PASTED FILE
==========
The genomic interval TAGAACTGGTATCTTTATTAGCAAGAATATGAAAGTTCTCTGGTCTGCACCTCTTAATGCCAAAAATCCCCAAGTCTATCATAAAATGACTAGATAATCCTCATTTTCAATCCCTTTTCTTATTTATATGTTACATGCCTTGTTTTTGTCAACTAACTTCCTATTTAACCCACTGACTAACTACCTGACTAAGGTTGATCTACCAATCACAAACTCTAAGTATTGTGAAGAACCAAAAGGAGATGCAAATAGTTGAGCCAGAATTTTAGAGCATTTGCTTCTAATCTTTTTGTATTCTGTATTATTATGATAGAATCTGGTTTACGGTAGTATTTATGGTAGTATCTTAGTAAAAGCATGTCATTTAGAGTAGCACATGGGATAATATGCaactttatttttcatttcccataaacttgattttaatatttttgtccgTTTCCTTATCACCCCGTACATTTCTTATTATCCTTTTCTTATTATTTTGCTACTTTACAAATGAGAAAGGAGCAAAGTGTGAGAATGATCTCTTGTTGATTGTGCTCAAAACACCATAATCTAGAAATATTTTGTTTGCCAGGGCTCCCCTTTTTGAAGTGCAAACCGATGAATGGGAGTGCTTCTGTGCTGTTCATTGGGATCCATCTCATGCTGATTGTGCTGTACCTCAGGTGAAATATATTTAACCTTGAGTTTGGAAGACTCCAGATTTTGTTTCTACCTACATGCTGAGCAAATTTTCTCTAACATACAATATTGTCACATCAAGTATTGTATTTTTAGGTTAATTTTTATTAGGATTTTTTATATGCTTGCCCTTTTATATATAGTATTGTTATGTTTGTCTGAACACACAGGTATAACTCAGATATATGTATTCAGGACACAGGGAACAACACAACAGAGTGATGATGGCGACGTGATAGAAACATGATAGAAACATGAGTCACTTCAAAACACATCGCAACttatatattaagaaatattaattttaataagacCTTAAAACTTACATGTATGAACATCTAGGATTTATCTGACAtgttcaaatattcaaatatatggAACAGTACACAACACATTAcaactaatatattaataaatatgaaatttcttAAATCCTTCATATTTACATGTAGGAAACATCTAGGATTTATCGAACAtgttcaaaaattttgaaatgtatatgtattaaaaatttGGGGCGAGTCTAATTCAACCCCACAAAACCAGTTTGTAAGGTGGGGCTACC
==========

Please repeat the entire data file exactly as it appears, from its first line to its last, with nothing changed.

The genomic interval TAGAACTGGTATCTTTATTAGCAAGAATATGAAAGTTCTCTGGTCTGCACCTCTTAATGCCAAAAATCCCCAAGTCTATCATAAAATGACTAGATAATCCTCATTTTCAATCCCTTTTCTTATTTATATGTTACATGCCTTGTTTTTGTCAACTAACTTCCTATTTAACCCACTGACTAACTACCTGACTAAGGTTGATCTACCAATCACAAACTCTAAGTATTGTGAAGAACCAAAAGGAGATGCAAATAGTTGAGCCAGAATTTTAGAGCATTTGCTTCTAATCTTTTTGTATTCTGTATTATTATGATAGAATCTGGTTTACGGTAGTATTTATGGTAGTATCTTAGTAAAAGCATGTCATTTAGAGTAGCACATGGGATAATATGCaactttatttttcatttcccataaacttgattttaatatttttgtccgTTTCCTTATCACCCCGTACATTTCTTATTATCCTTTTCTTATTATTTTGCTACTTTACAAATGAGAAAGGAGCAAAGTGTGAGAATGATCTCTTGTTGATTGTGCTCAAAACACCATAATCTAGAAATATTTTGTTTGCCAGGGCTCCCCTTTTTGAAGTGCAAACCGATGAATGGGAGTGCTTCTGTGCTGTTCATTGGGATCCATCTCATGCTGATTGTGCTGTACCTCAGGTGAAATATATTTAACCTTGAGTTTGGAAGACTCCAGATTTTGTTTCTACCTACATGCTGAGCAAATTTTCTCTAACATACAATATTGTCACATCAAGTATTGTATTTTTAGGTTAATTTTTATTAGGATTTTTTATATGCTTGCCCTTTTATATATAGTATTGTTATGTTTGTCTGAACACACAGGTATAACTCAGATATATGTATTCAGGACACAGGGAACAACACAACAGAGTGATGATGGCGACGTGATAGAAACATGATAGAAACATGAGTCACTTCAAAACACATCGCAACttatatattaagaaatattaattttaataagacCTTAAAACTTACATGTATGAACATCTAGGATTTATCTGACAtgttcaaatattcaaatatatggAACAGTACACAACACATTAcaactaatatattaataaatatgaaatttcttAAATCCTTCATATTTACATGTAGGAAACATCTAGGATTTATCGAACAtgttcaaaaattttgaaatgtatatgtattaaaaatttGGGGCGAGTCTAATTCAACCCCACAAAACCAGTTTGTAAGGTGGGGCTACC